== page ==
by Marsha Dowell
Why did Jesus frequently present opposing ideas like these: “You have heard that it was said, an eye for an eye, and a tooth for a tooth, but I say to you…if someone strikes you on the right cheek, turn to him the other” (Matt. 5:38-39), and, “You have heard that it was said, love your neighbor and hate your enemy, but I say to you, love your enemies and pray for those who persecute you” (Matt. 5:43-44)?
Jesus does this quite often. Was He a rebel, trying to change what people usually accept as normal? Trying to stir things up?
His apostles were brought up short by this one: “If anyone would be first, he must be last of all and servant of all” (Mark 9: 35). It is understandable to respond, “This makes no sense!”
Nicodemus was incredulous when Jesus told him: “Unless one is born again, he cannot enter the kingdom of God” (John 3:3). And the crowds laughed at Jesus for saying: “Why do you weep? The child is not dead but sleeping” (Mark 5:39).
I believe that the goal of Jesus’ teaching was to demonstrate the proper perspective on life and on this world. Jesus alone has been in Heaven as a spiritual being, and has been on earth as a physical being. He alone sees simultaneously from God’s perspective and man’s view (Philippians 2).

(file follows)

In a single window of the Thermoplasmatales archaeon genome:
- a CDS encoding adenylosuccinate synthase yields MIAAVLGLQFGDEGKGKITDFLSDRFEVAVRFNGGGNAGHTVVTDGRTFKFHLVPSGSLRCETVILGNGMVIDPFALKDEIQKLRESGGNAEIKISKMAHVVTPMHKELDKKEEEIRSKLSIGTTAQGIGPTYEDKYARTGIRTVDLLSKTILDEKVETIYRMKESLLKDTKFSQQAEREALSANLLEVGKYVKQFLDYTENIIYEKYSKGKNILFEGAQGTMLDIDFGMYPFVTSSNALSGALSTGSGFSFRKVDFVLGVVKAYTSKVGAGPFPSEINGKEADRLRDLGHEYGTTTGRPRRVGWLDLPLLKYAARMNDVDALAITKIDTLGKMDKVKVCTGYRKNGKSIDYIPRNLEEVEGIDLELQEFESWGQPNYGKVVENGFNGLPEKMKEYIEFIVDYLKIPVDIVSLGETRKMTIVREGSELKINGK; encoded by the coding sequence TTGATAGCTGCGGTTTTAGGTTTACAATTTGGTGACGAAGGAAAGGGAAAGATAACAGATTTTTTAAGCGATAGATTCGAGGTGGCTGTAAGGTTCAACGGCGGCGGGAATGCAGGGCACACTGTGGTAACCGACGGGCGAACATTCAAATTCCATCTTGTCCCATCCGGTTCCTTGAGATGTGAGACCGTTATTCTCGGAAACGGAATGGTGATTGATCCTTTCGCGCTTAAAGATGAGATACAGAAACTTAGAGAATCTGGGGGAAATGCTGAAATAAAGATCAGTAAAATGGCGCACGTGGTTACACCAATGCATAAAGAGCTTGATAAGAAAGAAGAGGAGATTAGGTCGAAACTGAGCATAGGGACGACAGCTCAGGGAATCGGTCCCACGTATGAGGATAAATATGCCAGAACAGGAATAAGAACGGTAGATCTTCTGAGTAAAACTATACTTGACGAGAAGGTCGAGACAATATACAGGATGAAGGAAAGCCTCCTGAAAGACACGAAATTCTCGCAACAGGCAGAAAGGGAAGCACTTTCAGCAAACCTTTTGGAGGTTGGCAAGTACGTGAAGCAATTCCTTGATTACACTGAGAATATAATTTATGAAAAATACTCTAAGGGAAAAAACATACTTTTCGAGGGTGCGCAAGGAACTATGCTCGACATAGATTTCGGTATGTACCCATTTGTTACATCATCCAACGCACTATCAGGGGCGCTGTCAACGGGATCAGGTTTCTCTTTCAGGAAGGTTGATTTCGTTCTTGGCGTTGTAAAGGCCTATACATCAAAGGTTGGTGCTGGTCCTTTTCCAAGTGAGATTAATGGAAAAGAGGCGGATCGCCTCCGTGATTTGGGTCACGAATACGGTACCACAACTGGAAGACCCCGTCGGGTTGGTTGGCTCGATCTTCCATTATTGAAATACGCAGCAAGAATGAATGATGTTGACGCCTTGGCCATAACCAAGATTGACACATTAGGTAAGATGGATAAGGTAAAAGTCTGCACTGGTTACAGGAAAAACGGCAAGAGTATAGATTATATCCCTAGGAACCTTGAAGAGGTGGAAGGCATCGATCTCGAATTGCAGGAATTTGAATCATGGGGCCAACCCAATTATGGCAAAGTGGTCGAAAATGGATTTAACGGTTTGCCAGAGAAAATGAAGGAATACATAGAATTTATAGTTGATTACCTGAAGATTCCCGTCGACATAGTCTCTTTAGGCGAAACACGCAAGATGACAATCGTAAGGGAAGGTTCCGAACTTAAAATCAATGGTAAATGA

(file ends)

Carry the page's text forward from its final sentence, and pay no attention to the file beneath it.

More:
Remember the saying that there are two sides to every story? There are two perspectives to your life story: man’s flawed view and God’s perspective, which is, in fact, reality: “For my thoughts are not your thoughts, neither are your ways my ways, says the Lord” (Isa. 55:8).
Jesus’ teachings are meant to help His followers live life through God’s perspective. When Jesus healed the blind man in John 9, everyone’s perspective was that the man was born blind due to his sin. Jesus taught them God’s perspective: “It was not that this man sinned, or his parents, but that the works of God might be made manifest in him” (Verse 3).
Today, His Words are there for us when we face life’s tragedies, when there are no words that we can say to bring comfort. As we try to reason, make sense, or justify what has happened, we cannot see the whole story, but God does. Jesus’ teachings give us insight into God’s perspective, which is quite the opposite of man’s view.
Consider these two verses: “In the world you will have tribulation, but be of good cheer, I have overcome the world” (John 16:33), and “Blessed are you when men revile you and persecute you and utter all kinds of evil against you falsely on my account” (Matt. 5:11).
When life turns upside down, or when you are confused with the path that life is taking, or when you wonder if it has happened to you so “that the works of God might be made manifest,” sit in silence with God and try to see things from His perspective. Meditate on Jesus’ words, on the entire Word of God. And trust God when you can see no further: “For the wisdom of the world is foolishness with God” (I Cor. 3:19).
The answers are there with God.